Professor Alexis Jay who is the chair of The Independent Inquiry into Child Sexual Abuse (IICSA) has revealed that children in youth offender institutions are still suffering from sexual abuse.

The Inquiry has found that more than 1,000 attacks are alleged to have taken place from 2009 to 2017. The report looked at the alleged sexual abuse of children held in secure units since 2009, including “Feltham and Werrington YOIs, Medway and Rainsbrook STCs and Vinney Green and Aycliffe secure children’s homes.”

Professor Alexis Jay, said she was deeply disturbed by the findings of the Inquiry and described the scale of alleged abuse in young offender institutions (YOIs) and secure training centres (STCs) as “shockingly high” as the number of children in custody has declined since mid-2008, from more than 3,000 to about 900 at any one time.

Professor Jay said:

“The harrowing accounts of non-recent child sexual abuse within custodial institutions were some of the worst cases this inquiry has heard, but I am also deeply disturbed by the continuing problem of child sexual abuse in these institutions over the last decade. It is clear these children, who are some of the most vulnerable in society, are still at risk of sexual abuse. I hope our report and recommendations can help protect them better in future.”

The report by the Inquiry found that a female staff member masturbated children at Medway STC in 2015. The report also revealed how staff at Rainsbrook STC allowed the young detainees in a room together, when they knew that one of them was going to defecate on the other’s face. Other examples from the report involve inappropriate touching of the detainees during body searches or during restraining. “Only nine alleged incidents resulted in criminal charges, of which four resulted in convictions.”

The Inquiry revealed that the institutions had been “very poorly resourced” and that staff turnover was running at unacceptably high levels “with low morale and inadequate training, including safeguarding training”.

The Inquiry is calling on the Department for Education and the Youth Custody Service to review the situation. The Inquiry wants to assess whether placing children in secure homes increases the risk of sexual abuse. The Inquiry also wants the Ministry of Justice to ban the use of “pain compliance techniques including bending of a child’s thumbs and wrists. The Justice Minster Edward Argar said that the findings of the report were “shocking” and pledged to urgently consider the findings:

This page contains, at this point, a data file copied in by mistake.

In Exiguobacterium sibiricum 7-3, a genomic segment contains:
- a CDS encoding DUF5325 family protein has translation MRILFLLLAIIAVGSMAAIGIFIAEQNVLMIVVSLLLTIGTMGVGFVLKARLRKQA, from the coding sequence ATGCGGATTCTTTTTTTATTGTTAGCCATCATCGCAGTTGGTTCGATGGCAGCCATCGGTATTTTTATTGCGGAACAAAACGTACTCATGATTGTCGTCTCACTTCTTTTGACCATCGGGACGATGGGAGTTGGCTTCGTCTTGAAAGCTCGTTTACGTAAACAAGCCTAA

“We have recognised the need for fundamental reform of youth custody to ensure that the safety, welfare and rehabilitation of young people are prioritised across all aspects of the system.

As part of this we are already conducting an urgent review into safeguarding in the youth estate, are rolling out new specialist training for staff and have commissioned an independent review of pain inducing restraint techniques. In addition, we increased frontline Youth Custody Service staff by over a third in 2018 and are completely changing our approach by investing in Secure Schools that will put education at heart of youth custody.”

Nathan Ward made allegations of serious abuse and bullying in 2016 at Medway. G4S ran Medway but were stripped of their contract. In 2014, G4S, Serco and the Youth Justice Board paid out a combined figure of almost £100,000 in damages to 14 children who had been abused at STCs between 2004 and 2008.

The IICSA enquiries are still continuing.

 

If you have been a victim of abuse and would like to speak to one of our specialist abuse lawyers in confidence, please do not hesitate to contact us. We can advise you on the available options for pursuing a civil damages claim. Jordans successfully represent and secure compensation for numerous victims of abuse and are experts in overcoming the particular challenges that arise in these sensitive cases. Our abuse team can be contacted on 0800 9555 094.


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